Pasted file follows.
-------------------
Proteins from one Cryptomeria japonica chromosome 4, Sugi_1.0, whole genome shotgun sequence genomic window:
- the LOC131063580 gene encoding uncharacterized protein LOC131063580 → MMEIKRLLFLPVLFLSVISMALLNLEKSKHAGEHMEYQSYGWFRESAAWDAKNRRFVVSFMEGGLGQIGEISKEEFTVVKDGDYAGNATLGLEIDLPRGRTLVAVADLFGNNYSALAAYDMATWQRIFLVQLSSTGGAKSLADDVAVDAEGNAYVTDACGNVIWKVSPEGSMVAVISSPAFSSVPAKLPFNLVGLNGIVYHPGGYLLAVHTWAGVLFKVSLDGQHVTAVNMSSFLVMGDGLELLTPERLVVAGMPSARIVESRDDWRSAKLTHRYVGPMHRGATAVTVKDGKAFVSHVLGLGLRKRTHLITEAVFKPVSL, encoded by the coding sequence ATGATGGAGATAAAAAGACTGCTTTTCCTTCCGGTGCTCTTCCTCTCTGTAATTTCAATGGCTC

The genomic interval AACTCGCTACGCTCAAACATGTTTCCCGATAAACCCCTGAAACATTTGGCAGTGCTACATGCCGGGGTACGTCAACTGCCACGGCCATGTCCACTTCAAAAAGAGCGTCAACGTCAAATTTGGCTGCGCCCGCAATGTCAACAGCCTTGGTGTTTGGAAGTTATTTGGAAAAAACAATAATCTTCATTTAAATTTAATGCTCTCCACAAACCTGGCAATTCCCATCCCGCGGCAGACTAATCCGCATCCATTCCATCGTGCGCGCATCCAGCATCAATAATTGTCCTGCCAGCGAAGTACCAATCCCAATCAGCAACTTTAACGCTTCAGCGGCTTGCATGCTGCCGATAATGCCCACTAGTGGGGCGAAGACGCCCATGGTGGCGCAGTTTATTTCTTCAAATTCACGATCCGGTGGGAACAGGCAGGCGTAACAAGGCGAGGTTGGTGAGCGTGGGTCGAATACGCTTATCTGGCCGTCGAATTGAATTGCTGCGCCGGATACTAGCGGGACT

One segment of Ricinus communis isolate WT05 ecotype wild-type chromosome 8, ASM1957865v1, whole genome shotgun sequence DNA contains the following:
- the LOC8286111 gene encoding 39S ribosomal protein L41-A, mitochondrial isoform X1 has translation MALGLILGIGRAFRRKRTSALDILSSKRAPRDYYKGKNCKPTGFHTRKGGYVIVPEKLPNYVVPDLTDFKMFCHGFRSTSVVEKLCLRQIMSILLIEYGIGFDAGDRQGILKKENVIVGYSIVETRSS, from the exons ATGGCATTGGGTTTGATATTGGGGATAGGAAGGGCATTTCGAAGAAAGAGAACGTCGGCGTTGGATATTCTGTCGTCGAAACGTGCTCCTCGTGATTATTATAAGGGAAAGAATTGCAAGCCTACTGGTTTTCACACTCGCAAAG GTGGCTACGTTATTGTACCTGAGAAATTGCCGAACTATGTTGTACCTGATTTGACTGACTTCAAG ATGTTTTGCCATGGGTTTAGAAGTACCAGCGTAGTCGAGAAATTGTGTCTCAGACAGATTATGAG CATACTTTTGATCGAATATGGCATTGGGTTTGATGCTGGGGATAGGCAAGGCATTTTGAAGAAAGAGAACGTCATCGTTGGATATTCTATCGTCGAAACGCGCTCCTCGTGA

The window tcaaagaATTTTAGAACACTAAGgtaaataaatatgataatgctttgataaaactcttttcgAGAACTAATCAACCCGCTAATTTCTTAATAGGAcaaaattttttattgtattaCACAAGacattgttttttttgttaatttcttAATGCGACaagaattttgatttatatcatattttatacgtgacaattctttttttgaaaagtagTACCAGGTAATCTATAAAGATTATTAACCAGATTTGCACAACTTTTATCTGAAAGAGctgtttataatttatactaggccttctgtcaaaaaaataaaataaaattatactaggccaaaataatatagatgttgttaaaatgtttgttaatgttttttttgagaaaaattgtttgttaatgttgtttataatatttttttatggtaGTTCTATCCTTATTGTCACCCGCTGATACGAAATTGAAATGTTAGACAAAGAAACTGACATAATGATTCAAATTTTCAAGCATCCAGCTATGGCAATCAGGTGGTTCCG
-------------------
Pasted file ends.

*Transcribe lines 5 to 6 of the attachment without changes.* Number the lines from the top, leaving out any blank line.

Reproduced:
- the LOC8286111 gene encoding 39S ribosomal protein L41-A, mitochondrial isoform X1 has translation MALGLILGIGRAFRRKRTSALDILSSKRAPRDYYKGKNCKPTGFHTRKGGYVIVPEKLPNYVVPDLTDFKMFCHGFRSTSVVEKLCLRQIMSILLIEYGIGFDAGDRQGILKKENVIVGYSIVETRSS, from the exons ATGGCATTGGGTTTGATATTGGGGATAGGAAGGGCATTTCGAAGAAAGAGAACGTCGGCGTTGGATATTCTGTCGTCGAAACGTGCTCCTCGTGATTATTATAAGGGAAAGAATTGCAAGCCTACTGGTTTTCACACTCGCAAAG GTGGCTACGTTATTGTACCTGAGAAATTGCCGAACTATGTTGTACCTGATTTGACTGACTTCAAG ATGTTTTGCCATGGGTTTAGAAGTACCAGCGTAGTCGAGAAATTGTGTCTCAGACAGATTATGAG CATACTTTTGATCGAATATGGCATTGGGTTTGATGCTGGGGATAGGCAAGGCATTTTGAAGAAAGAGAACGTCATCGTTGGATATTCTATCGTCGAAACGCGCTCCTCGTGA

The window tcaaagaATTTTAGAACACTAAGgtaaataaatatgataatgctttgataaaactcttttcgAGAACTAATCAACCCGCTAATTTCTTAATAGGAcaaaattttttattgtattaCACAAGacattgttttttttgttaatttcttAATGCGACaagaattttgatttatatcatattttatacgtgacaattctttttttgaaaagtagTACCAGGTAATCTATAAAGATTATTAACCAGATTTGCACAACTTTTATCTGAAAGAGctgtttataatttatactaggccttctgtcaaaaaaataaaataaaattatactaggccaaaataatatagatgttgttaaaatgtttgttaatgttttttttgagaaaaattgtttgttaatgttgtttataatatttttttatggtaGTTCTATCCTTATTGTCACCCGCTGATACGAAATTGAAATGTTAGACAAAGAAACTGACATAATGATTCAAATTTTCAAGCATCCAGCTATGGCAATCAGGTGGTTCCG